Click here for a little more on the run.  If weather and (your stamina) permits, it's good to do it two days in a row.  On day one, take it all in one go and crash out at La Ferme in Villaroger for a well deserved lunch.  The next day, allow time for pottering around the various reds on the Villaroger side, coffee at the Solliet, etc.

Finally, don't forget La Plagne's 2000m descent from the Glacier all the way down to Montchauvin.  This never appears in the guide books because there is a 2km flat bit below Les Bauches.  But it's worth persevering - more here.

En route to La Plagne's Glacier.
This "characterful" gondola will
be replaced soon

Saturday, 17 January 2015

THE SEASON SO FAR: A tour of Les Arcs

One month into the season, a quick tour around the resort to pick up on what's occurring.

At 1800, the big news is of course the Mille 8 development, which is settling down well.  A new ski cross course (Les Bosses) was built at the end of the year, running parallel to the foot of the Vagere lift.  It will video your performance, giving you the option to review your style half way down the run and upload the film to social media, if you so wish...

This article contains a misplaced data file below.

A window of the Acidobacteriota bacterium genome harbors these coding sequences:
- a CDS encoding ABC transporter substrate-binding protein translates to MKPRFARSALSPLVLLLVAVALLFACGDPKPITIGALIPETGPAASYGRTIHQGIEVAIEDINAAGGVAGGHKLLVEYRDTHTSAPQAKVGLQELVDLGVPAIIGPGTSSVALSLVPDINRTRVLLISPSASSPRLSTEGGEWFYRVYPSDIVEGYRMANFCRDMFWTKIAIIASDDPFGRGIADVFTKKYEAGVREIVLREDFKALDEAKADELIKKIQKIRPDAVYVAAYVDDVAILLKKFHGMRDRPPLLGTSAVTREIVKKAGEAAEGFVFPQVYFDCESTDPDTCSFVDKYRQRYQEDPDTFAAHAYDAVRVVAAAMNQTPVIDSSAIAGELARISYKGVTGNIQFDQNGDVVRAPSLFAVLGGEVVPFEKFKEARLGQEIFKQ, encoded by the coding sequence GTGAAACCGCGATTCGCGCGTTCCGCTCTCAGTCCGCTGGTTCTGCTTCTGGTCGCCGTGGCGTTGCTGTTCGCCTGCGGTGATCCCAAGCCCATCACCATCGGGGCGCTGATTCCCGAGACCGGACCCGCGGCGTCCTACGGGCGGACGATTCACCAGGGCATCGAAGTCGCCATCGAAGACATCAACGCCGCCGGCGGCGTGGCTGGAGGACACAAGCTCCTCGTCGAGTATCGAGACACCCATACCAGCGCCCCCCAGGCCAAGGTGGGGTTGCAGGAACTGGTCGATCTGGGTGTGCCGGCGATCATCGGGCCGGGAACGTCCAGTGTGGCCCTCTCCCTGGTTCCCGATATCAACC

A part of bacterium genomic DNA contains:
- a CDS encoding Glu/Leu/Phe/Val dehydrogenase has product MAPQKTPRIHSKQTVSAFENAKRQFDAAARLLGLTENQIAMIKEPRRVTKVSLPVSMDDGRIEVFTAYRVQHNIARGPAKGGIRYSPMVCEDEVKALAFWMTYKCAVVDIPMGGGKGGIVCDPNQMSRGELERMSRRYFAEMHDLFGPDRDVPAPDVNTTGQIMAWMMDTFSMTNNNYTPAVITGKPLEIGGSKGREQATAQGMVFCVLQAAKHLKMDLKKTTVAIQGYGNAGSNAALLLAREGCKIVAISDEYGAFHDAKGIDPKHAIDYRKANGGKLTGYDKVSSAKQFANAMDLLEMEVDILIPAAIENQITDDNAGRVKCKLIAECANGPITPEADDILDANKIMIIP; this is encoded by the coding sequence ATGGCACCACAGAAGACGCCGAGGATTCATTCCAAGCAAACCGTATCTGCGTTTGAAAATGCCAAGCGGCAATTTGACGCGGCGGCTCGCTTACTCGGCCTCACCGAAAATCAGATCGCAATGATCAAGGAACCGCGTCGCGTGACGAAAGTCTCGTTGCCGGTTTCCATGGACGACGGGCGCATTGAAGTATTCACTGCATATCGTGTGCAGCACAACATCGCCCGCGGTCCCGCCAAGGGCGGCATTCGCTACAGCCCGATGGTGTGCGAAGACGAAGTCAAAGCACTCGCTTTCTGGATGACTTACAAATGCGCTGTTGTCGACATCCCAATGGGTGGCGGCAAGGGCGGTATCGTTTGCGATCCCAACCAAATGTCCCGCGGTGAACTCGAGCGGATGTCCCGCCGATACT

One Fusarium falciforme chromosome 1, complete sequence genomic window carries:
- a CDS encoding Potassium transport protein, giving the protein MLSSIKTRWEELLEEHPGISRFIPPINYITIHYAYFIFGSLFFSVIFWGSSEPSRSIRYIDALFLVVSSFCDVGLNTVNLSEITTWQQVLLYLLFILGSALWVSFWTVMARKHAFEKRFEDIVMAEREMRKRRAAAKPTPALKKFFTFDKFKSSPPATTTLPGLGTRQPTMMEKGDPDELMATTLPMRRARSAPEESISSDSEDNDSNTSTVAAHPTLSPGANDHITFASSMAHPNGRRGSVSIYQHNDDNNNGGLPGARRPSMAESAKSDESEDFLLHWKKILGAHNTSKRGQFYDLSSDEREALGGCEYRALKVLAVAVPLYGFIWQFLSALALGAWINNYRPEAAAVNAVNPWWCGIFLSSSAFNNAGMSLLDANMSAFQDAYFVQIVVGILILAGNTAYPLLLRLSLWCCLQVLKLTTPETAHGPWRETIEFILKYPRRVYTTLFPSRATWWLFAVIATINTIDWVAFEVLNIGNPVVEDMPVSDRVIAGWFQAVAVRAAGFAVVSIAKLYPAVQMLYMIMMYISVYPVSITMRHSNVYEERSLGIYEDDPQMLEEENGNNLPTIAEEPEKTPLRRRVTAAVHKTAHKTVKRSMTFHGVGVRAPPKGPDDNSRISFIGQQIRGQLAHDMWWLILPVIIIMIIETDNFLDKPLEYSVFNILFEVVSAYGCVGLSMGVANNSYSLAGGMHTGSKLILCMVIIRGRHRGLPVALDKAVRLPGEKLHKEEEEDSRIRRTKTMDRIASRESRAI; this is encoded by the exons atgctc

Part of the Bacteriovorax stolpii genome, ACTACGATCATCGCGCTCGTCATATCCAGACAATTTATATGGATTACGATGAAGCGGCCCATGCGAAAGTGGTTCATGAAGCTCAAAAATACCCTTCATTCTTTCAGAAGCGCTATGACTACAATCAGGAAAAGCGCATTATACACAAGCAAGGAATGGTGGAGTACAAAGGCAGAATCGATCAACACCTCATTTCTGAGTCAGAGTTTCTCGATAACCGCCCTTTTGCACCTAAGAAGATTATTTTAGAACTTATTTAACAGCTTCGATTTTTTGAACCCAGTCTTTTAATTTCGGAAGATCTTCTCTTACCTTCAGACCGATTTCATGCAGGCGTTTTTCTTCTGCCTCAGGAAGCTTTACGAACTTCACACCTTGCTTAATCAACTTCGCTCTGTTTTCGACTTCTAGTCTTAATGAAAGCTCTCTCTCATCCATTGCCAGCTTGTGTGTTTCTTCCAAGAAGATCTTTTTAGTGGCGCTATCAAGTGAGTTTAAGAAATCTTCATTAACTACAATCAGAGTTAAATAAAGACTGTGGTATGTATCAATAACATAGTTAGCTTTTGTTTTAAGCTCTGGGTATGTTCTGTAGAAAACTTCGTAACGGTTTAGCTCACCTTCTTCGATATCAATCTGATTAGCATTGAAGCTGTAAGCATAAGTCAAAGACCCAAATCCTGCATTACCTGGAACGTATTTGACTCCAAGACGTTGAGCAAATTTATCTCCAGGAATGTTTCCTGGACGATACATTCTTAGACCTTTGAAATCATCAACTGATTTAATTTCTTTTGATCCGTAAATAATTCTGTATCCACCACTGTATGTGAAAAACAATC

Peak time queues do remain a problem at Arc 1800, and the Vagere simply can't cope with New Year and February crowds.  Help is at hand, however..  The next stage of the Masterplan for the resort will be the new Col des Frettes lift, which will give a direct link to Arc 2000.  Two bits of gossip on this:

1. It will leave from Edenarc/Chantel - the intention is to create a new "axis" from the upmarket development.